America This Week: Gen Z Sticks Out At The Office, Immigration Catches Voters Eyes, The Office Power Vacuum and Healthcare’s Hit In Confidence 

The latest trends in society and culture from The Harris Poll

Can you feel the politics heating up? On the heels of the New Hampshire Primary, our America This Week poll, fielded from January 26th to 28th among 2,086 Americans, finds a jump in concern around political divisiveness (77%, +6%-pts from December). We have launched a Risk and Reputation Unit to advise communicators and marketers on managing toxicity. Here’s a deeper dive into the practice

This week, we have four new stories: In a new Harris Poll with Fortune, Gen Z needs to prepare to manage the nuances of a non-Zoom workplace. Next, our January Harvard CAPS-Harris Poll finds a new number-one concern among voters (hint: it involves the border). Also, with Fortune, we dive into which generation controls the dialogue of work expectations. Lastly, with ZS, there is a growing patient-provider disconnect in the experience that even AI will need help to solve.

Gen Z Lacks Office Etiquette: Fortune-Harris Poll

In our latest research exclusive to Fortune, Zoom college and internships instead of boots-on-the-ground training have Gen Z finding more challenges in the IRL workplace than their predecessors. These include developing soft skills, understanding politics, and adjusting to the in-office workplace norms.

  • Eight in ten (82%) corporate managers said their new Gen Z hires’ soft skills need more guidance, time, and training.
  • It’s a challenge even Gen Z employees acknowledge: (78%) of younger employees said that they feel some of the ambient, abstract workplace soft skills can’t be taught and can only be gained by watching more seasoned employees over time. But (59%) need to figure out who to turn to for help.
  • Their lack of soft skills could cost them a promotion: Over two-thirds of Gen Z employees agree that those who socially connect with senior coworkers are more likely to be promoted.
  • Yet, three-quarters of young hires revealed that they would only talk more to their senior coworkers if they made the first move.

Takeaway: Making small talk may seem like common knowledge, but it’s one of many “basic” soft skills that Gen Z missed out on while coming of age in isolation during the pandemic – and now, employers are being forced to make up for the lost time. Take the world’s Big Four consulting firms, for example. Deloitte, PwC, KPMG, and EY are now all offering extra training to young new hires who have “less confidence doing basic tasks” such as making presentations and speaking up in meetings.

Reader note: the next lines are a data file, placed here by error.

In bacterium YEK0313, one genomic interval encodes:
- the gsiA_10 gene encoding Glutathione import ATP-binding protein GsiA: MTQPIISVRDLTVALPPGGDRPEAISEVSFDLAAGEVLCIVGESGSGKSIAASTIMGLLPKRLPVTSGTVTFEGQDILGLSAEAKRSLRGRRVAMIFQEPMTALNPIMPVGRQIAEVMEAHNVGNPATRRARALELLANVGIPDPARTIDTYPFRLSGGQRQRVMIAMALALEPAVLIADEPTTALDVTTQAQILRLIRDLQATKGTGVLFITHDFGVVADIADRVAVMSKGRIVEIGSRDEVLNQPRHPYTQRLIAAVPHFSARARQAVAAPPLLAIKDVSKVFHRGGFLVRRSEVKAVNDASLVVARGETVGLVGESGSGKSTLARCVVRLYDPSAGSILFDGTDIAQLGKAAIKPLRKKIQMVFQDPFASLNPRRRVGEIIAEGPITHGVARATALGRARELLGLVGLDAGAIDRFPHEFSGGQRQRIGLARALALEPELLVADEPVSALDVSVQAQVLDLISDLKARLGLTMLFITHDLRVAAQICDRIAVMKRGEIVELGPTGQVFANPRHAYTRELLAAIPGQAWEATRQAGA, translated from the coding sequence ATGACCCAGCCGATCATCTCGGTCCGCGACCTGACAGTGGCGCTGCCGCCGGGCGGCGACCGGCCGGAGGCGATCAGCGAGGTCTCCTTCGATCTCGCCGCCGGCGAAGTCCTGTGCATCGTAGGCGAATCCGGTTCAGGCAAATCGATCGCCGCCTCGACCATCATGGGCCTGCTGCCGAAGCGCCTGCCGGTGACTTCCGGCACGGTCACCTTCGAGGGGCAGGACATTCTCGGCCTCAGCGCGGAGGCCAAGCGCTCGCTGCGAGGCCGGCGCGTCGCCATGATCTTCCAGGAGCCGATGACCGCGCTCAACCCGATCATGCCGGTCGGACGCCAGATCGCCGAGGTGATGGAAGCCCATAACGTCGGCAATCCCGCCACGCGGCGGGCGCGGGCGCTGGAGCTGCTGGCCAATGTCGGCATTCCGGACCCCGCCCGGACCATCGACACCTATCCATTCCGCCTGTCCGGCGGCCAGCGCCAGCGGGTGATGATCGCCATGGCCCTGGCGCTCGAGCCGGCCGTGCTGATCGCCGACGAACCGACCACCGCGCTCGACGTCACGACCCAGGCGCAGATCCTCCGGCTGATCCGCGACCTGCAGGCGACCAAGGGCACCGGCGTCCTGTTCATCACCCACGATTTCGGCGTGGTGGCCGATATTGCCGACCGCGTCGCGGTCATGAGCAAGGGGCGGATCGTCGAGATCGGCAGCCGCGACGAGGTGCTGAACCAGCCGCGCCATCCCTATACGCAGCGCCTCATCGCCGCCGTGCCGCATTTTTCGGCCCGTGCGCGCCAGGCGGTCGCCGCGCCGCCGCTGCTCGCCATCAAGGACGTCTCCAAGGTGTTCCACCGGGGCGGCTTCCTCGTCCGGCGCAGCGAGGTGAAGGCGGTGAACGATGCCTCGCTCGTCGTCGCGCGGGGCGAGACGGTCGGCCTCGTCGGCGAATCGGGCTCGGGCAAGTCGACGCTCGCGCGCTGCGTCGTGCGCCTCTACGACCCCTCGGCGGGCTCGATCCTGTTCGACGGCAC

Immigration is Now The Top Concern Of Voters: Harvard CAPS-Harris Poll

With inflation and recession worries waning, our January Harvard CAPS-Harris Poll, covered by The Hill, shows that immigration is now the number one issue among U.S. voters.

  • The survey found that (35%, +7 %-pts from last month) of U.S. voters listed immigration as their paramount concern among various issues, with inflation in a close second (32%).
  • Two-thirds (64%) said conditions at the border are getting worse, while (23%) said they’re staying the same (v. improving: 13%).
  • Additionally, (68%) said the administration should make it more challenging to get into the United States illegally, and (32%) think current border policies should remain.
  • Broad majorities of Republicans and independents – (85%) and (71%) respectively – want to see stricter border enforcement, but Democrats are split at 50-50 on whether they’d like to see that.

Takeaway: The pivot to immigration mirrors both a political environment tuning into border policy as a core issue and a reduction in inflation that’s somewhat deflated the political clout of that issue. Both issues are at the tip of the Republican spear in attacks against President Biden, who is facing a reelection run with dangerously low approval numbers. Republican’s first move is to impeach Alejandro Mayorkas, the homeland security secretary, over his handling of the border. While it may clear the House, The Senate is unlikely to go along.